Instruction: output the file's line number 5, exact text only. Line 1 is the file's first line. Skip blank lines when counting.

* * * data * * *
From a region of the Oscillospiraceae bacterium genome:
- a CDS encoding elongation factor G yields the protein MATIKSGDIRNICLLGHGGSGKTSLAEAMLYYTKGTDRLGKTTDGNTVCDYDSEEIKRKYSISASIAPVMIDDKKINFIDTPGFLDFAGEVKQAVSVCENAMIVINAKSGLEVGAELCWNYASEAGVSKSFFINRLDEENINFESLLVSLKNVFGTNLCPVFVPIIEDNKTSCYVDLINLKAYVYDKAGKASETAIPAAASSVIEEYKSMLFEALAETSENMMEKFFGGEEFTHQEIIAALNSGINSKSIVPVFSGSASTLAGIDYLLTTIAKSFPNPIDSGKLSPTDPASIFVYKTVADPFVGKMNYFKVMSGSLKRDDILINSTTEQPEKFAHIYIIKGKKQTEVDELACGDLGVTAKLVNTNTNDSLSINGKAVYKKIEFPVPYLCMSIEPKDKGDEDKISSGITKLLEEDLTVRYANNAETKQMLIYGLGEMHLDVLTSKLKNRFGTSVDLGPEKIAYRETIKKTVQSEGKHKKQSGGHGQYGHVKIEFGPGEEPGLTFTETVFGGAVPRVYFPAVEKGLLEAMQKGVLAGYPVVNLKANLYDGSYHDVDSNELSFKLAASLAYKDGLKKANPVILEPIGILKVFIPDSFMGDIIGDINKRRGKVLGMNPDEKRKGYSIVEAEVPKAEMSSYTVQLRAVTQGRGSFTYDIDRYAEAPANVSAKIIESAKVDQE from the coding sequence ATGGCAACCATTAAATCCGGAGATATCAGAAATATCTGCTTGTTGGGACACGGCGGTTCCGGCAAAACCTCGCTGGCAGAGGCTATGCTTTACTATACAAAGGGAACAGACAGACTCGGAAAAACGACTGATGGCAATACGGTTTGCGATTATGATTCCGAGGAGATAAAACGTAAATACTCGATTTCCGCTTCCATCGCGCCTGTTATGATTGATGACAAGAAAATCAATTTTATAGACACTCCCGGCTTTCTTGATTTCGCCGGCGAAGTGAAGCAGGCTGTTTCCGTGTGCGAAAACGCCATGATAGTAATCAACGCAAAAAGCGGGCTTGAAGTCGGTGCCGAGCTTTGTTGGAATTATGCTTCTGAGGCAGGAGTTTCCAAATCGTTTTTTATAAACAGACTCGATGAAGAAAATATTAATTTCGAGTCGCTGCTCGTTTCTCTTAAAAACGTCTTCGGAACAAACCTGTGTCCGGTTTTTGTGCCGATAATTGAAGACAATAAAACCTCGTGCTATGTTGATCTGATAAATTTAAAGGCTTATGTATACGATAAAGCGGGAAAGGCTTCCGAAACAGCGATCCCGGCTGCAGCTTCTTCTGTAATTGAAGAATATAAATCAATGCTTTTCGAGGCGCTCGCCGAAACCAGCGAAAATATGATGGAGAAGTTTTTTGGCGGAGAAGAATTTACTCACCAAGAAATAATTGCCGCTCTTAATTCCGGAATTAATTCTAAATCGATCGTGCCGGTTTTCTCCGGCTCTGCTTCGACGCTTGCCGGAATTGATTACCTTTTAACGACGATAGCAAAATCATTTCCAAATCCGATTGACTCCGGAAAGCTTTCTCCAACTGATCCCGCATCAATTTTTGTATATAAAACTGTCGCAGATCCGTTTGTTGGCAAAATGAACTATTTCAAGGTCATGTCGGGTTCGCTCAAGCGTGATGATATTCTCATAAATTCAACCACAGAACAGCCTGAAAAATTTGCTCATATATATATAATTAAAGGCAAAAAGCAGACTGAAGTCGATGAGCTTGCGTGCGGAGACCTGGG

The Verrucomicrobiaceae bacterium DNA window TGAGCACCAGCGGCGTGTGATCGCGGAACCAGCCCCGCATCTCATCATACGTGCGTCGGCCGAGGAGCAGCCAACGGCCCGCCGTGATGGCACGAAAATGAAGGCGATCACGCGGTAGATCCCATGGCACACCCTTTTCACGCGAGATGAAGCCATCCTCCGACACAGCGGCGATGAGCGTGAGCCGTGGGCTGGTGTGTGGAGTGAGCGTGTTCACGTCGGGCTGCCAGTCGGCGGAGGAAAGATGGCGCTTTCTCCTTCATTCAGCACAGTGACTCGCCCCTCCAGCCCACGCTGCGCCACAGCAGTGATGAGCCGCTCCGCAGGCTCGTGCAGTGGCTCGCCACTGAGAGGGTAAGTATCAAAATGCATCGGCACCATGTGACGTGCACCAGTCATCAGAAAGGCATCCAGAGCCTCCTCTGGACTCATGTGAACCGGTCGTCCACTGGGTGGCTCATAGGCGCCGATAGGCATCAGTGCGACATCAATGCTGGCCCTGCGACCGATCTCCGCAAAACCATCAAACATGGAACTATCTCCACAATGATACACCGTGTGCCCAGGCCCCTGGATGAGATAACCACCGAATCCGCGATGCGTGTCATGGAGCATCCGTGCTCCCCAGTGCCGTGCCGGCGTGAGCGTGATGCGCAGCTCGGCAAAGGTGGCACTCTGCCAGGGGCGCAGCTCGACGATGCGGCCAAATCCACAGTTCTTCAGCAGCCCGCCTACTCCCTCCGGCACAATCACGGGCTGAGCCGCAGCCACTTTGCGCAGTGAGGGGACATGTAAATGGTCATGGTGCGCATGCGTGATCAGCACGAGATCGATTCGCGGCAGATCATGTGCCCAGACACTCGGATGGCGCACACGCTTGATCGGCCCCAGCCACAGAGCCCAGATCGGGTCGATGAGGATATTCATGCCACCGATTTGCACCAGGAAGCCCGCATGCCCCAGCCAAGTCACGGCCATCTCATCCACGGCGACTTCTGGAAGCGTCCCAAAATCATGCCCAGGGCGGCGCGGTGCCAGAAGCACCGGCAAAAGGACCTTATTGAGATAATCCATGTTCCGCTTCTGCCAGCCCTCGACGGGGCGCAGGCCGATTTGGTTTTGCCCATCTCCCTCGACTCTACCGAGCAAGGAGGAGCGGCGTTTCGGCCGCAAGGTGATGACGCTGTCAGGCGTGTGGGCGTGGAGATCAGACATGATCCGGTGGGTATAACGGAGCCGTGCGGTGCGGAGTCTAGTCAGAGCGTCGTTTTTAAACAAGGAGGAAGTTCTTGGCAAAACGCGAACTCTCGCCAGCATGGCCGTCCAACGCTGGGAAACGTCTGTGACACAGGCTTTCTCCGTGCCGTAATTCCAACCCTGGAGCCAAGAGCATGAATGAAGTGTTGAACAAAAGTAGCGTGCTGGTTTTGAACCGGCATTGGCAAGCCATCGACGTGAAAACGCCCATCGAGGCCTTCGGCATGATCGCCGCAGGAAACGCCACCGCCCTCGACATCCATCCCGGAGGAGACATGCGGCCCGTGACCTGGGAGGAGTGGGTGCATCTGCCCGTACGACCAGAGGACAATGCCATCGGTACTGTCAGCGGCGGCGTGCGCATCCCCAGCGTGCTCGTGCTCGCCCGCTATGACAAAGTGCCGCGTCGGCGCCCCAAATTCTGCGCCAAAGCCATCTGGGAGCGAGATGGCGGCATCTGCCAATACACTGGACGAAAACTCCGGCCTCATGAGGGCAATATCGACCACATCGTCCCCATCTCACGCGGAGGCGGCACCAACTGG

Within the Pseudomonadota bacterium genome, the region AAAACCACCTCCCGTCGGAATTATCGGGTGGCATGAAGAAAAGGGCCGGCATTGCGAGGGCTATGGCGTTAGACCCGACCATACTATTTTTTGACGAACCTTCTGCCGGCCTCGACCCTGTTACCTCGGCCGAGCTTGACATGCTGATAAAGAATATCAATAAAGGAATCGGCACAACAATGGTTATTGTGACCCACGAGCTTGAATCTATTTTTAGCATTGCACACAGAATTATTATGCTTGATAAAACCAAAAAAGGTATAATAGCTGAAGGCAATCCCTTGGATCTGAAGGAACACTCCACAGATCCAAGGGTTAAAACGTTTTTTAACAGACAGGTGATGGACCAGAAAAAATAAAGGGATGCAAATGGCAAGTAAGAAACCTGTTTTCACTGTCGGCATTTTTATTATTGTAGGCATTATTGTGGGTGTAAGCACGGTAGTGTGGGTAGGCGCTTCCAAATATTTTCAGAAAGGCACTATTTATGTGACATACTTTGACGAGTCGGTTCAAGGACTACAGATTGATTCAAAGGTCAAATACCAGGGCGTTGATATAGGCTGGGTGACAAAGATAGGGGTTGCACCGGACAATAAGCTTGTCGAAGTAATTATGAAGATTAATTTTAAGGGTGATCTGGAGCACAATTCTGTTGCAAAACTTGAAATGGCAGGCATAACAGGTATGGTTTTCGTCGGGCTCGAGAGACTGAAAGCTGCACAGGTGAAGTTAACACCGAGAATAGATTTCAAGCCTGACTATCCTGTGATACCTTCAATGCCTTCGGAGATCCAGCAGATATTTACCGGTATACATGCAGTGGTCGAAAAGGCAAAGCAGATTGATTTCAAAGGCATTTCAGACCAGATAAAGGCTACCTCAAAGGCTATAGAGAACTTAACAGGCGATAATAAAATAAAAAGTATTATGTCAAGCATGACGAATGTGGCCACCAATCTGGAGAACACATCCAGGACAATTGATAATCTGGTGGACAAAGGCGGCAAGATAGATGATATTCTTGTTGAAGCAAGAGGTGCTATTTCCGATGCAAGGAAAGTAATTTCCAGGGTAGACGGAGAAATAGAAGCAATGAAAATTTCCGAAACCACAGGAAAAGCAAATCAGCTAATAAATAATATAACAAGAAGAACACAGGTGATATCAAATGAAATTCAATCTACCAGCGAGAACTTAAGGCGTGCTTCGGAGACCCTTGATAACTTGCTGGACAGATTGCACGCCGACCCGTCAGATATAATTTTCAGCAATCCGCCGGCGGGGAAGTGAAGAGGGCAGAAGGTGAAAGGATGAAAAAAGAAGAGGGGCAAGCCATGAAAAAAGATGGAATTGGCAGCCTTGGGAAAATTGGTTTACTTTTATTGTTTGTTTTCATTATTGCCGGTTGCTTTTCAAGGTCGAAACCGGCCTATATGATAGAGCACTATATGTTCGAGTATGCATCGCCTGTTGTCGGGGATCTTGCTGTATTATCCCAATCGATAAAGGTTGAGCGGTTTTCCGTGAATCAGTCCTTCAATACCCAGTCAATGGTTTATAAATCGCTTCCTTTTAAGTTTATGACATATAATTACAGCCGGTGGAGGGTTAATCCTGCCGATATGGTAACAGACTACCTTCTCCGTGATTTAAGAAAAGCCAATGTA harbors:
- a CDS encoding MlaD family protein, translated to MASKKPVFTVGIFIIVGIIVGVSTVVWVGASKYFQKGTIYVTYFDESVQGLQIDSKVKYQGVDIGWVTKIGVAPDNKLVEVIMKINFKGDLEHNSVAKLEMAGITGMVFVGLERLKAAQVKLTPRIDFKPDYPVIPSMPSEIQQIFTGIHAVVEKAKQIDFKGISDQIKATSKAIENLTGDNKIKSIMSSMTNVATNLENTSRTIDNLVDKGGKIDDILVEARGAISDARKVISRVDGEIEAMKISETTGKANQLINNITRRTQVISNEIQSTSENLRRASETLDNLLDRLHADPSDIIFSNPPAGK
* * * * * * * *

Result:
- a CDS encoding MlaD family protein, translated to MASKKPVFTVGIFIIVGIIVGVSTVVWVGASKYFQKGTIYVTYFDESVQGLQIDSKVKYQGVDIGWVTKIGVAPDNKLVEVIMKINFKGDLEHNSVAKLEMAGITGMVFVGLERLKAAQVKLTPRIDFKPDYPVIPSMPSEIQQIFTGIHAVVEKAKQIDFKGISDQIKATSKAIENLTGDNKIKSIMSSMTNVATNLENTSRTIDNLVDKGGKIDDILVEARGAISDARKVISRVDGEIEAMKISETTGKANQLINNITRRTQVISNEIQSTSENLRRASETLDNLLDRLHADPSDIIFSNPPAGK